The novel is an extended fictional narrative written in prose. Typically, the narrative depicts the development of a character and revolves around a plot and a theme, which act as its organizing principle. The novel as we think of it came into being after Daniel Defoe published Robinson Crusoe in 1719. During this time, the novel was viewed primarily as a form of entertainment.
In the mid-18th century, a few steps forward in the development of plot and characterization took place in the novels Pamela (1740) and Clarissa (1747–1748) by Samuel Richardson and Tom Jones (1749) by Henry Fielding. The Life and Opinions of Tristram Shandy, Gentleman (1760–1767), a highly original work by Laurence Sterne, focused on characters’ conversations and remembrances instead of on action. These writers inspired other writers to take the novel form in new directions. The Novel Comes of Age The Victorian period (1832–1901) is often called the age of the novel.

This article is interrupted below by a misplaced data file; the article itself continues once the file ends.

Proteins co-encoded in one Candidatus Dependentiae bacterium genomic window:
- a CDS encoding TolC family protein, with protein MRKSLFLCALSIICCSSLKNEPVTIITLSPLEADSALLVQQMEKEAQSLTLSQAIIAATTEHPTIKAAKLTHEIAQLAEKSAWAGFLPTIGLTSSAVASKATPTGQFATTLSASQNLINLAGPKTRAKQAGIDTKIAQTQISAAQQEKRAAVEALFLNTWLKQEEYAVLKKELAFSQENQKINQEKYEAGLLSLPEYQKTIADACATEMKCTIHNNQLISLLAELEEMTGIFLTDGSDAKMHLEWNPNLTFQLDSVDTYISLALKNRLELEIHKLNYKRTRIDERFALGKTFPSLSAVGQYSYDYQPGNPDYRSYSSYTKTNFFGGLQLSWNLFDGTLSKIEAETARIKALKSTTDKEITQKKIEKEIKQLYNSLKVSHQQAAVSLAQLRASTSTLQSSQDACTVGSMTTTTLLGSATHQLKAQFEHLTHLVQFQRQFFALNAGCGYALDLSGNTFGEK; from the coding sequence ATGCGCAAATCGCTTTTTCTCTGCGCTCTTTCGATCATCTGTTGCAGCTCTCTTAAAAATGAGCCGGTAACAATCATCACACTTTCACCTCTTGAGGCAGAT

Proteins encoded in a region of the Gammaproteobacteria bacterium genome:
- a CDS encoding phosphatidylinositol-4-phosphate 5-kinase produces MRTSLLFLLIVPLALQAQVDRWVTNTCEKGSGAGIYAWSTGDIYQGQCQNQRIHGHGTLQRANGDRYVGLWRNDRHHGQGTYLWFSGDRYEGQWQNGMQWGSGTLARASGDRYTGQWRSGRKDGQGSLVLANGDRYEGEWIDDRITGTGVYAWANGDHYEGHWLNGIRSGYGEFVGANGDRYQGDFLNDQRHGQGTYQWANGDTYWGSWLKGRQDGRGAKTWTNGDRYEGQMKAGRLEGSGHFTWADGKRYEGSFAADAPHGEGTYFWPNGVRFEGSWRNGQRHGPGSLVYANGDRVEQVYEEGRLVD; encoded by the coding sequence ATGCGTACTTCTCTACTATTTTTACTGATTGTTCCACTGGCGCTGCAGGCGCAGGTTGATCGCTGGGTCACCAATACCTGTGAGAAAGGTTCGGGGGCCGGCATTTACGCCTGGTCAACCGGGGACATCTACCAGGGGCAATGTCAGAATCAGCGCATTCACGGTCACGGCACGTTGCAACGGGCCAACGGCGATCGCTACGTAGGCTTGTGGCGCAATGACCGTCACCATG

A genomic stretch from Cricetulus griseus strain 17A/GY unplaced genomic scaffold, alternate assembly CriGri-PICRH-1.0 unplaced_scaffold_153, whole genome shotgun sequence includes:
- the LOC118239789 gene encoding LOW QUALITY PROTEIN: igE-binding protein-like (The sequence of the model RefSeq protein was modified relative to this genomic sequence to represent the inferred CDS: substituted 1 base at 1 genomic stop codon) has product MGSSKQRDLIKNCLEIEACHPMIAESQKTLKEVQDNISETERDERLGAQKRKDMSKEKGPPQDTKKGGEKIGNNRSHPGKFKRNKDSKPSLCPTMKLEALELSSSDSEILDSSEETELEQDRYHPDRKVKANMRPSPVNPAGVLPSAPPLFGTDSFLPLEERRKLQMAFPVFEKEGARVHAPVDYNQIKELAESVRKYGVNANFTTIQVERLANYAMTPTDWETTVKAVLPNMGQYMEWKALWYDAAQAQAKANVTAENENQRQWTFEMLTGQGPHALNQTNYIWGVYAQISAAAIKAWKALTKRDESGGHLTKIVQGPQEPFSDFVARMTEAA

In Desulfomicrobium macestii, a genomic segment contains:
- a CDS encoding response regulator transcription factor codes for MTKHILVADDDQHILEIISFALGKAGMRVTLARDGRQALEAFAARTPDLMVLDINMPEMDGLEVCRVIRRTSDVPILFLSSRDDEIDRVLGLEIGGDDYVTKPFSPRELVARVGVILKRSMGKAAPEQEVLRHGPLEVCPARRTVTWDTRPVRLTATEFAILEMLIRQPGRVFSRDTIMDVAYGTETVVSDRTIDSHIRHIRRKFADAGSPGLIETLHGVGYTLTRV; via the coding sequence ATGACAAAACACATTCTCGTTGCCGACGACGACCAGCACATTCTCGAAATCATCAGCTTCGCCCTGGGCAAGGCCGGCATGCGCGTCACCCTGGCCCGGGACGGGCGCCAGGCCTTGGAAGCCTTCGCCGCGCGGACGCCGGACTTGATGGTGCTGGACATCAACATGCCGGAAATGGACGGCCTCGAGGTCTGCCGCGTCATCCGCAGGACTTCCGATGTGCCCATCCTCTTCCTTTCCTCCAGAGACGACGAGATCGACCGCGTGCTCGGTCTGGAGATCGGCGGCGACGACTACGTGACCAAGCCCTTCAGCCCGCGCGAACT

The Victorian era ushered in the focus on realistic depictions of life that continues to this day. Victorian novels are known for their realism—the detailed presentation of everyday life. Through the novel, Victorian writers wanted to document the lives and the values of the English, including the lower classes. As the Victorian era continued, social concerns began playing a greater role in the general society, and the novel became a tool for exposing society’s ills. No other writer used this tool as effectively as did Charles Dickens. His novels Oliver Twist (1837–1839), A Christmas Carol (1843), David Copperfield (1849–1850), and Bleak House (1852–1853), described in riveting detail the troubling state of England’s lower classes.
subgenres of novel are:
After 1880, realism spawned several other schools of literary writing, including psychological realism and naturalism. In France, naturalism promoted a grimmer, more “scientific” approach to fiction. Naturalistic writing was an attempt to depict the human condition as objectively as scientific writings depicted the processes of nature. An example is Tess of the D’Urbervilles (1891), in which Thomas Hardy portrayed a hostile world where only the “fittest” prospered.